If you are using Windows 10 build 10525 and were using Google Chrome beta browser with 64-bit support, the company is one-step closer to a release. Within the last few hours, the Chrome team has pushed an update to the Canary channel. The update adds "support for int 2e fallback system call stub in Win10 " and fixes the crashes.
For those who do not know, Chrome Canary is the nightly build channel for the Google Chrome browser. As such, it cannot be installed as a default browser and in fact, installs alongside a public or beta build of Chrome on your system. Although the browser works just fine, due to its frequent experimental nature, it is not recommended for daily use (having said that I do use it for that and have for a long time).
Starting with Windows 10 build 10525 for Insider the 64-bit versions of Chrome were crashing (Beta and Canary). The fault is with Google as they were using unauthorized 'hooking' to work around Microsoft's APIs. Evidently, Microsoft's tools for 64-bit systems costs (no joke) $9,995 and Google opted to work around instead of paying up. Microsoft changed how memory is handled in this build and it broke Google's hack. You can read more from Windows Central member nohone, who left some detailed comments about the bug here.
The good news today is the fix is working in Chrome Canary 46.0.2489.0 (64-bit), and you can see the commit right here. The next step, after further testing and feedback, is to push it up to the Chrome beta channel, where the 64-bit version of the browser is at right now. This process could be just a few days or a week or more as beta builds are not as frequent as Canary ones. We'll, of course, keep you posted of when that happens.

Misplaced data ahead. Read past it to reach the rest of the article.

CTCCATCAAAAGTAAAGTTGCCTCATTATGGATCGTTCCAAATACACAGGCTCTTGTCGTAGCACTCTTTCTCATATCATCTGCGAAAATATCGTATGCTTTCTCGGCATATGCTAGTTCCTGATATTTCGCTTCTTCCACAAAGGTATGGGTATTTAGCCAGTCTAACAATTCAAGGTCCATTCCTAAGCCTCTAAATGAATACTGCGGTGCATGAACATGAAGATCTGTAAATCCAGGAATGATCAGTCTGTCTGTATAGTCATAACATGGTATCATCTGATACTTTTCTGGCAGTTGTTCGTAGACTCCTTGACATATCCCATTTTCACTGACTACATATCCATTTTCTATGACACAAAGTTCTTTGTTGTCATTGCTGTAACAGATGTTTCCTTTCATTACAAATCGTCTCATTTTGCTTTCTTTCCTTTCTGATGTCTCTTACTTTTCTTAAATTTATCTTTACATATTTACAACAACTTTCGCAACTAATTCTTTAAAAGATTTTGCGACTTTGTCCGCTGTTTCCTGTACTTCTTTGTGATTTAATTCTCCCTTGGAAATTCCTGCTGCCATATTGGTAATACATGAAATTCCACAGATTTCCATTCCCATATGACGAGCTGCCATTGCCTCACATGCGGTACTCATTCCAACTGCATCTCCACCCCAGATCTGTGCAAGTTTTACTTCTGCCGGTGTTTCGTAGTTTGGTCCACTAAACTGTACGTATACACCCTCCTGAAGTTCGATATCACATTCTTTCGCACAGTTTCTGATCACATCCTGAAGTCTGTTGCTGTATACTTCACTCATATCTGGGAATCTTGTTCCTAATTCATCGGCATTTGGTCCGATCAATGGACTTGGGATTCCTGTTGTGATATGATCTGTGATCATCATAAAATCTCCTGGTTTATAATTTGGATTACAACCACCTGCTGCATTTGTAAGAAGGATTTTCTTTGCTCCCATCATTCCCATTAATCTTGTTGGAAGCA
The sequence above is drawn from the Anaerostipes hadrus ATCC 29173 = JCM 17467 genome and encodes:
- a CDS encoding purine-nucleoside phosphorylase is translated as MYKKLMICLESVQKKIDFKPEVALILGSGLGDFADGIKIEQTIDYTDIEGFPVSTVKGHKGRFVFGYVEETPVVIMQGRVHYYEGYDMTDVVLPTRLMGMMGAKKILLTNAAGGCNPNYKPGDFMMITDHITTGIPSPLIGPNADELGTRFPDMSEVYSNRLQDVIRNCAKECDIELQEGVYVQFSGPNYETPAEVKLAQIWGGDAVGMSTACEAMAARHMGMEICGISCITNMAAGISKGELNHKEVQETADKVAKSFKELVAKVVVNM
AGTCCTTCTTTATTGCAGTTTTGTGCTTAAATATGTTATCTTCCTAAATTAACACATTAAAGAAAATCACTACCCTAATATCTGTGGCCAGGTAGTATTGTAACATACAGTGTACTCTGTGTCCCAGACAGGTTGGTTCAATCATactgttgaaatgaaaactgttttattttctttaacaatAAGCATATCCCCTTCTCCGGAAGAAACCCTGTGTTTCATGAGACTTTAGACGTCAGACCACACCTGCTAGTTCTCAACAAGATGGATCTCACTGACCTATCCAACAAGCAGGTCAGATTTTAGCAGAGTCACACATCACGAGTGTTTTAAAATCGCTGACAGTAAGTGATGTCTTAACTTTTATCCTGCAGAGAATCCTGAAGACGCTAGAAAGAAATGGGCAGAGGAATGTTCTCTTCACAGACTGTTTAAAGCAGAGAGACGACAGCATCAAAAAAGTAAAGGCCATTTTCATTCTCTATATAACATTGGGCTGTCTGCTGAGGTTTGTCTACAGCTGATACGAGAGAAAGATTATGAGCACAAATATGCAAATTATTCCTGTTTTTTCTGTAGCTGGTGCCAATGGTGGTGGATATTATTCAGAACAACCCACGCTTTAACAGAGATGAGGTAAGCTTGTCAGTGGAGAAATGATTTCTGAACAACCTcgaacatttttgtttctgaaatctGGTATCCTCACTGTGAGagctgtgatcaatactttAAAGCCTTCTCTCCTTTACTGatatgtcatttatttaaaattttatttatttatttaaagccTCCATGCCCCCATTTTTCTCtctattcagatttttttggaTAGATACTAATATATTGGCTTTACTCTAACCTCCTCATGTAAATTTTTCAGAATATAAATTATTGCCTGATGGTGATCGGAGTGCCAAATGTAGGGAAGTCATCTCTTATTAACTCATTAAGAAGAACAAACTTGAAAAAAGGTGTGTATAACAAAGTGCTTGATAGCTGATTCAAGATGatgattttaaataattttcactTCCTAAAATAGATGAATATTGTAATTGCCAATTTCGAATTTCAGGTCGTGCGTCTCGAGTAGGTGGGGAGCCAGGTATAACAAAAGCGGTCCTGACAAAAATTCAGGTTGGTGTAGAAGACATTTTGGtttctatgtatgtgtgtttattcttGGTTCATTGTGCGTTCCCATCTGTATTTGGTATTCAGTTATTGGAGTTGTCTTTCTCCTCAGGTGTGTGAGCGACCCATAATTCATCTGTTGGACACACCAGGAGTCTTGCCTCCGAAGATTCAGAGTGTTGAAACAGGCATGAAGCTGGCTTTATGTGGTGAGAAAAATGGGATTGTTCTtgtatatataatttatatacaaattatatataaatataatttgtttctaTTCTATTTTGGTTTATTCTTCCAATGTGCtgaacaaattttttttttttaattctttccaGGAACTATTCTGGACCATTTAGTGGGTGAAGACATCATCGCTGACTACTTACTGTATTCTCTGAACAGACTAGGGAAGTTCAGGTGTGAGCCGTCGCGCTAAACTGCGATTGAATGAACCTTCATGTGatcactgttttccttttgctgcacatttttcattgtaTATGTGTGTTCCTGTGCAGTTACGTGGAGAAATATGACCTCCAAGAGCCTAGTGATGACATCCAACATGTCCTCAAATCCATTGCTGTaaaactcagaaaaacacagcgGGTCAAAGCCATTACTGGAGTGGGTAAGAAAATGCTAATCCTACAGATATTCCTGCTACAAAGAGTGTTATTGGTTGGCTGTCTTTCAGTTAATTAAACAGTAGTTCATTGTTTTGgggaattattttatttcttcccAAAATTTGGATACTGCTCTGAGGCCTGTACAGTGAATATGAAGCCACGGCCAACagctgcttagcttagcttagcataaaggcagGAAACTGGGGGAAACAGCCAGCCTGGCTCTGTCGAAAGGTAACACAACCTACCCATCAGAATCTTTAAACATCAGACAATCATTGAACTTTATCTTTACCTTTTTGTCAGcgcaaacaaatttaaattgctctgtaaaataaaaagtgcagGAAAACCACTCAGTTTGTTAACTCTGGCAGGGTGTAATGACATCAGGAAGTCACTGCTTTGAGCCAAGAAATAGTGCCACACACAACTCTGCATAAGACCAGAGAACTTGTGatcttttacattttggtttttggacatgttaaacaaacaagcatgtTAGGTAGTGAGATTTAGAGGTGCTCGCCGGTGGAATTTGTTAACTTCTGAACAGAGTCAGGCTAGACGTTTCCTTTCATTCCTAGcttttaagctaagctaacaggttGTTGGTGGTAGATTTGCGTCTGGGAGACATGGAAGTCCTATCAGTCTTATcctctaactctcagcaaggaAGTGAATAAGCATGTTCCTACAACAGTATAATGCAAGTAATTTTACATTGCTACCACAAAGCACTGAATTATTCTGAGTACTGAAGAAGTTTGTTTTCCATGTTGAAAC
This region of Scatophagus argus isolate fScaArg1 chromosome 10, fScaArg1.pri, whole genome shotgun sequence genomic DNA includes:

For now, if you are using the Chrome beta 64-bit on Widows 10 10525, you can still use the –no-sandbox flag to get around the hooking issue.
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Daniel Rubino is the Editor-in-chief of Windows Central. He is also the head reviewer, podcast co-host, and analyst. He has been covering Microsoft since 2007, when this site was called WMExperts (and later Windows Phone Central). His interests include Windows, laptops, next-gen computing, and watches. He has been reviewing laptops since 2015 and is particularly fond of 2-in-1 convertibles, ARM processors, new form factors, and thin-and-light PCs. Before all this tech stuff, he worked on a Ph.D. in linguistics, watched people sleep (for medical purposes!), and ran the projectors at movie theaters because it was fun.